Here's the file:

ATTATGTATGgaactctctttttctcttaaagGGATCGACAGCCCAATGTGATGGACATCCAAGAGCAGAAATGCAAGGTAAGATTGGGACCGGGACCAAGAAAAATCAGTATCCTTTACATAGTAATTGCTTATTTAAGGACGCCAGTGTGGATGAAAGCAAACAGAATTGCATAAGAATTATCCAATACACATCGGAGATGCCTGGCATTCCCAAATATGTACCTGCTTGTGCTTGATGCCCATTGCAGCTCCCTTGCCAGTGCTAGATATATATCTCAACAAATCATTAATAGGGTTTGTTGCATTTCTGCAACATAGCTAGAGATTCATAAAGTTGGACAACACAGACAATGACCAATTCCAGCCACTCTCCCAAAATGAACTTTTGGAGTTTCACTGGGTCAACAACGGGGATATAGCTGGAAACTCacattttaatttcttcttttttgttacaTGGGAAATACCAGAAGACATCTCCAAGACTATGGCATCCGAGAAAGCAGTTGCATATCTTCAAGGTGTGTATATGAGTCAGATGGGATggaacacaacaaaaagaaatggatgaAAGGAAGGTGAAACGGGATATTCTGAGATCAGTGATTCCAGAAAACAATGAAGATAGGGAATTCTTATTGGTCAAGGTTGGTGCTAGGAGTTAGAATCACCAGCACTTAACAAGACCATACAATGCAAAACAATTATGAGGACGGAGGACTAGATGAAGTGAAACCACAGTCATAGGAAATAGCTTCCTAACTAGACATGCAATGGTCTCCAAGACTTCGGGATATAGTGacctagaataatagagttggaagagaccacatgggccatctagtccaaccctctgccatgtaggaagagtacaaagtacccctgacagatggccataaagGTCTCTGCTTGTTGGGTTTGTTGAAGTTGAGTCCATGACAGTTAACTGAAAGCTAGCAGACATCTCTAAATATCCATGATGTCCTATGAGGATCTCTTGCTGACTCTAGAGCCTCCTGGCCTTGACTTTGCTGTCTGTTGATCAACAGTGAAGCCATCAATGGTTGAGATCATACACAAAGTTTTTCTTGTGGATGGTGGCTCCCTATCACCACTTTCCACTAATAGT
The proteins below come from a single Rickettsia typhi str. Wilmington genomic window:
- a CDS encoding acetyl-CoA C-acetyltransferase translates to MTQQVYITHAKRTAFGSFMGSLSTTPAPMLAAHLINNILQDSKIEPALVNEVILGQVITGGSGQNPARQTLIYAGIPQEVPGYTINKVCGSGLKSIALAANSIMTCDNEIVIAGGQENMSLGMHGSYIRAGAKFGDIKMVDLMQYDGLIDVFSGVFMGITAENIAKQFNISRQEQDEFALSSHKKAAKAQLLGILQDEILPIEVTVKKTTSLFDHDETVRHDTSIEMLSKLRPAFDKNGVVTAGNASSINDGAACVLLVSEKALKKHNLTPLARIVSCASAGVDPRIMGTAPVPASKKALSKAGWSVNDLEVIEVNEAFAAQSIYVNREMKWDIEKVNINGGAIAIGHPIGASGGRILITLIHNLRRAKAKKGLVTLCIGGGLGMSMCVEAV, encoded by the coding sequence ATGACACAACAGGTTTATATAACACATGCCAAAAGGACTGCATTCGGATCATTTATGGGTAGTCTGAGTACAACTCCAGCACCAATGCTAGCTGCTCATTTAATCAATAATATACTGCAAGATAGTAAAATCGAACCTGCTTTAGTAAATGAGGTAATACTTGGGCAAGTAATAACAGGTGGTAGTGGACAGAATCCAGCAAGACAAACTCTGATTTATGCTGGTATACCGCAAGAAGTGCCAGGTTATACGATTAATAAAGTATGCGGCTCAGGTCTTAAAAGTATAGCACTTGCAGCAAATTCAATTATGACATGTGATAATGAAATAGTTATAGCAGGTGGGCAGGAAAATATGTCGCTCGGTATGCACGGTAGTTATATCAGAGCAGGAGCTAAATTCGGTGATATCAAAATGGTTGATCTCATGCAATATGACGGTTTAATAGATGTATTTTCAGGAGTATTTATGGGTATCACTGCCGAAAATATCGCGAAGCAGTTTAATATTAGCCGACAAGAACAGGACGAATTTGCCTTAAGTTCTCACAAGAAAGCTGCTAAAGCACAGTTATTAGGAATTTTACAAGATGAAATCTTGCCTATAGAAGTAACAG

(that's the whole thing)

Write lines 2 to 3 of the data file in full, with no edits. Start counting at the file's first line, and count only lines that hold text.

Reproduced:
The proteins below come from a single Rickettsia typhi str. Wilmington genomic window:
- a CDS encoding acetyl-CoA C-acetyltransferase translates to MTQQVYITHAKRTAFGSFMGSLSTTPAPMLAAHLINNILQDSKIEPALVNEVILGQVITGGSGQNPARQTLIYAGIPQEVPGYTINKVCGSGLKSIALAANSIMTCDNEIVIAGGQENMSLGMHGSYIRAGAKFGDIKMVDLMQYDGLIDVFSGVFMGITAENIAKQFNISRQEQDEFALSSHKKAAKAQLLGILQDEILPIEVTVKKTTSLFDHDETVRHDTSIEMLSKLRPAFDKNGVVTAGNASSINDGAACVLLVSEKALKKHNLTPLARIVSCASAGVDPRIMGTAPVPASKKALSKAGWSVNDLEVIEVNEAFAAQSIYVNREMKWDIEKVNINGGAIAIGHPIGASGGRILITLIHNLRRAKAKKGLVTLCIGGGLGMSMCVEAV, encoded by the coding sequence ATGACACAACAGGTTTATATAACACATGCCAAAAGGACTGCATTCGGATCATTTATGGGTAGTCTGAGTACAACTCCAGCACCAATGCTAGCTGCTCATTTAATCAATAATATACTGCAAGATAGTAAAATCGAACCTGCTTTAGTAAATGAGGTAATACTTGGGCAAGTAATAACAGGTGGTAGTGGACAGAATCCAGCAAGACAAACTCTGATTTATGCTGGTATACCGCAAGAAGTGCCAGGTTATACGATTAATAAAGTATGCGGCTCAGGTCTTAAAAGTATAGCACTTGCAGCAAATTCAATTATGACATGTGATAATGAAATAGTTATAGCAGGTGGGCAGGAAAATATGTCGCTCGGTATGCACGGTAGTTATATCAGAGCAGGAGCTAAATTCGGTGATATCAAAATGGTTGATCTCATGCAATATGACGGTTTAATAGATGTATTTTCAGGAGTATTTATGGGTATCACTGCCGAAAATATCGCGAAGCAGTTTAATATTAGCCGACAAGAACAGGACGAATTTGCCTTAAGTTCTCACAAGAAAGCTGCTAAAGCACAGTTATTAGGAATTTTACAAGATGAAATCTTGCCTATAGAAGTAACAG